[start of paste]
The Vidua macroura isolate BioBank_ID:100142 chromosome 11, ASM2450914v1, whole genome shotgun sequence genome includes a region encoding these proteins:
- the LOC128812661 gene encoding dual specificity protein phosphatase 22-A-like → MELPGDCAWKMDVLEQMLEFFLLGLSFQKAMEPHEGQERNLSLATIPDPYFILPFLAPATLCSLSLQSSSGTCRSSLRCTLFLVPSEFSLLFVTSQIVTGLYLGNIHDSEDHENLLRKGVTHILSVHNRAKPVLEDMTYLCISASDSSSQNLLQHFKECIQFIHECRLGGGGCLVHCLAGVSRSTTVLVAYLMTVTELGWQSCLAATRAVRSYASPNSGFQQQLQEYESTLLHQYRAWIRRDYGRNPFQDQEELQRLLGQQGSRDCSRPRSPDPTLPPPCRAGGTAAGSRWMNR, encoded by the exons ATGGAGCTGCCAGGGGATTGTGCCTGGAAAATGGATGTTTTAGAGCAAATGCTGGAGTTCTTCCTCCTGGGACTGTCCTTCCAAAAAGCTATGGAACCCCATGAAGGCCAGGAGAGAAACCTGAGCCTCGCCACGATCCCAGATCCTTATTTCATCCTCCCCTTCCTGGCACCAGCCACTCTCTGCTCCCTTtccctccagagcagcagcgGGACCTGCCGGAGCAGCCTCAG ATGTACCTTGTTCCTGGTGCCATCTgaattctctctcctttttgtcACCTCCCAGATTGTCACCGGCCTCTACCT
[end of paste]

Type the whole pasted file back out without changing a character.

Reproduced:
The Vidua macroura isolate BioBank_ID:100142 chromosome 11, ASM2450914v1, whole genome shotgun sequence genome includes a region encoding these proteins:
- the LOC128812661 gene encoding dual specificity protein phosphatase 22-A-like → MELPGDCAWKMDVLEQMLEFFLLGLSFQKAMEPHEGQERNLSLATIPDPYFILPFLAPATLCSLSLQSSSGTCRSSLRCTLFLVPSEFSLLFVTSQIVTGLYLGNIHDSEDHENLLRKGVTHILSVHNRAKPVLEDMTYLCISASDSSSQNLLQHFKECIQFIHECRLGGGGCLVHCLAGVSRSTTVLVAYLMTVTELGWQSCLAATRAVRSYASPNSGFQQQLQEYESTLLHQYRAWIRRDYGRNPFQDQEELQRLLGQQGSRDCSRPRSPDPTLPPPCRAGGTAAGSRWMNR, encoded by the exons ATGGAGCTGCCAGGGGATTGTGCCTGGAAAATGGATGTTTTAGAGCAAATGCTGGAGTTCTTCCTCCTGGGACTGTCCTTCCAAAAAGCTATGGAACCCCATGAAGGCCAGGAGAGAAACCTGAGCCTCGCCACGATCCCAGATCCTTATTTCATCCTCCCCTTCCTGGCACCAGCCACTCTCTGCTCCCTTtccctccagagcagcagcgGGACCTGCCGGAGCAGCCTCAG ATGTACCTTGTTCCTGGTGCCATCTgaattctctctcctttttgtcACCTCCCAGATTGTCACCGGCCTCTACCT